The serum metabolome contains a plethora of biomarkers and causative agents of various diseases, some of which are endogenously produced and some that have been taken up from the environment(1). The origins of specific compounds are known, including metabolites that are highly heritable(2,3), or those that are influenced by the gut microbiome(4), by lifestyle choices such as smoking(5), or by diet(6). However, the key determinants of most metabolites are still poorly understood. Here we measured the levels of 1,251 metabolites in serum samples from a unique and deeply phenotyped healthy human cohort of 491 individuals. We applied machine-learning algorithms to predict metabolite levels in held-out individuals on the basis of host genetics, gut microbiome, clinical parameters, diet, lifestyle and anthropometric measurements, and obtained statistically significant predictions for more than 76% of the profiled metabolites. Diet and microbiome had the strongest predictive power, and each explained hundreds of metabolites-in some cases, explaining more than 50% of the observed variance. We further validated microbiome-related predictions by showing a high replication rate in two geographically independent cohorts(7,8) that were not available to us when we trained the algorithms. We used feature attribution analysis(9) to reveal specific dietary and bacterial interactions. We further demonstrate that some of these interactions might be causal, as some metabolites that we predicted to be positively associated with bread were found to increase after a randomized clinical trial of bread intervention. Overall, our results reveal potential determinants of more than 800 metabolites, paving the way towards a mechanistic understanding of alterations in metabolites under different conditions and to designing interventions for manipulating the levels of circulating metabolites. The levels of 1,251 metabolites are measured in 475 phenotyped individuals, and machine-learning algorithms reveal that diet and the microbiome are the determinants with the strongest predictive power for the levels of these metabolites.
Cohen JE, Davis RA, Samorodnitsky G
Show All Authors

Heavy-tailed distributions, correlations, kurtosis and Taylor's Law of fluctuation scaling

PROCEEDINGS OF THE ROYAL SOCIETY A-MATHEMATICAL PHYSICAL AND ENGINEERING SCIENCES 2020 DEC 23; 476(2244):? Article 20200610
Pillai & Meng (Pillai & Meng 2016 Ann. Stat.44, 2089-2097; p. 2091) speculated that 'the dependence among [random variables, rvs] can be overwhelmed by the heaviness of their marginal tails ..'. We give examples of statistical models that support this speculation. While under natural conditions the sample correlation of regularly varying (RV) rvs converges to a generally random limit, this limit is zero when the rvs are the reciprocals of powers greater than one of arbitrarily (but imperfectly) positively or negatively correlated normals. Surprisingly, the sample correlation of these RV rvs multiplied by the sample size has a limiting distribution on the negative half-line. We show that the asymptotic scaling of Taylor's Law (a power-law variance function) for RV rvs is, up to a constant, the same for independent and identically distributed observations as for reciprocals of powers greater than one of arbitrarily (but imperfectly) positively correlated normals, whether those powers are the same or different. The correlations and heterogeneity do not affect the asymptotic scaling. We analyse the sample kurtosis of heavy-tailed data similarly. We show that the least-squares estimator of the slope in a linear model with heavy-tailed predictor and noise unexpectedly converges much faster than when they have finite variances.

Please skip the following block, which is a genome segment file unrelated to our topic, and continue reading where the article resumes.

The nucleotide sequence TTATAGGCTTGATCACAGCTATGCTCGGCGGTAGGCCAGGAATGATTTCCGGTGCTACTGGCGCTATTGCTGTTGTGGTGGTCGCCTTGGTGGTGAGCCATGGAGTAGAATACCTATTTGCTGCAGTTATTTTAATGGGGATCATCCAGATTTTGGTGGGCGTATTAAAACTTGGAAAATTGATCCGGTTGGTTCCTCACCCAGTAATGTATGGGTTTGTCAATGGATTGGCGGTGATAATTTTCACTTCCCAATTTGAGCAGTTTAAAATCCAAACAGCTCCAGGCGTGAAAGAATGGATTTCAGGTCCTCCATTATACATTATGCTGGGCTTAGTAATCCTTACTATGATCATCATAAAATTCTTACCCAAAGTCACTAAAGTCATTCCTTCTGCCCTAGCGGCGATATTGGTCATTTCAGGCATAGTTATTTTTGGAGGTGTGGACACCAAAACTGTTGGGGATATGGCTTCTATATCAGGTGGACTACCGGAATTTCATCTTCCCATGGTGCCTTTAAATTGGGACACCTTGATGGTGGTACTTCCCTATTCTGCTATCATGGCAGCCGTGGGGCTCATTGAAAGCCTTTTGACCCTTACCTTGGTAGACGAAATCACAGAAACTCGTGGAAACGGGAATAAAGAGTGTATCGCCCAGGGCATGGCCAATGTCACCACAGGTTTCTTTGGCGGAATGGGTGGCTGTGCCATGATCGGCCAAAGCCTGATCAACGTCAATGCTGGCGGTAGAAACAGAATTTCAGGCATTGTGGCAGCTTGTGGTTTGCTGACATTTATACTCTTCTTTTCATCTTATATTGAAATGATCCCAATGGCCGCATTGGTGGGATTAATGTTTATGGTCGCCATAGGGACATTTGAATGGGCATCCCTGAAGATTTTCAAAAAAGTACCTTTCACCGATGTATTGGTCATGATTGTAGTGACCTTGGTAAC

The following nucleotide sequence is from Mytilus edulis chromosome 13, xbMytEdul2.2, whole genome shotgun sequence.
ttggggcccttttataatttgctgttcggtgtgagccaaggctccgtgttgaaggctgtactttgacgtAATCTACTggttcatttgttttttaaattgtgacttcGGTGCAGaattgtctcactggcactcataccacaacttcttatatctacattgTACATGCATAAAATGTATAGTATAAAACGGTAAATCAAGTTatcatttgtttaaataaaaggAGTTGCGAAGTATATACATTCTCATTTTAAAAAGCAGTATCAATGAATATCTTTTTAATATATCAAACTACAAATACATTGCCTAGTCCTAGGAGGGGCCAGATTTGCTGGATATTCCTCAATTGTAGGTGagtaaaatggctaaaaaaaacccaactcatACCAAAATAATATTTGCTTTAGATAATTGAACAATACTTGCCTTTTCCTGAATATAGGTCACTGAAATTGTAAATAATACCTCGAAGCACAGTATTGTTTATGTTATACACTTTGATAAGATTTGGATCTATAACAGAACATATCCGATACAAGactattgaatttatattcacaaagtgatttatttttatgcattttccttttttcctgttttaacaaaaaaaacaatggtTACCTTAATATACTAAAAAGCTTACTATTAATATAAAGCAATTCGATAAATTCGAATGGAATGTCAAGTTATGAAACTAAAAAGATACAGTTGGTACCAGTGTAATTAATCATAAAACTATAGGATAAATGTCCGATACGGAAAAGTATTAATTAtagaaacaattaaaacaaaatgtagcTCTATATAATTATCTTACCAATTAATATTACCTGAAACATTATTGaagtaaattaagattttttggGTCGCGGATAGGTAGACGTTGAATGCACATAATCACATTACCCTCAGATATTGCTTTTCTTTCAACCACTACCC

Luchsinger LL, Ransegnola BP, Jin DK, Muecksch F, Weisblum Y, Bao WL, George PJ, Rodriguez M, Tricoche N, Schmidt F, Gao CJ, Jawahar S, Pal M, Schnall E, Zhang H, Strauss D, Yazdanbakhsh K, Hillyer CD, Bieniasz PD, Hatziioannou T
Show All Authors

Serological Assays Estimate Highly Variable SARS-CoV-2 Neutralizing Antibody Activity in Recovered COVID-19 Patients

JOURNAL OF CLINICAL MICROBIOLOGY 2020 DEC; 58(12):? Article e02005-20
The development of neutralizing antibodies (NAbs) against severe acute respiratory syndrome coronavirus 2 (SARS-CoV-2) following infection or vaccination is likely to be critical for the development of sufficient population immunity to drive cessation of the coronavirus disease of 2019 (COVID-19) pandemic. A large number of serologic tests, platforms, and methodologies are being employed to determine seroprevalence in populations to select convalescent plasma samples for therapeutic trials and to guide policies about reopening. However, the tests have substantial variations in sensitivity and specificity, and their ability to quantitatively predict levels of NAbs is unknown. We collected 370 unique donors enrolled in the New York Blood Center Convalescent Plasma Program between April and May of 2020. We measured levels of antibodies in convalescent plasma samples using commercially available SARS-CoV-2 detection tests and in-house enzyme-linked immunosorbent assays (ELISAs) and correlated serological measurements with NAb activity measured using pseudotyped virus particles, which offer the most informative assessment of antiviral activity of patient sera against viral infection. Our data show that a large proportion of convalescent plasma samples have modest antibody levels and that commercially available tests have various degrees of accuracy in predicting NAb activity. We found that the Ortho anti-SARS-CoV-2 total Ig and IgG high-throughput serological assays (HTSAs) and the Abbott SARS-CoV-2 IgG assay quantify levels of antibodies that strongly correlate with the results of NAb assays and are consistent with gold standard ELISA results. These findings provide immediate clinical relevance to serology results that can be equated to NAb activity and could serve as a valuable roadmap to guide the choice and interpretation of serological tests for SARSCoV-2.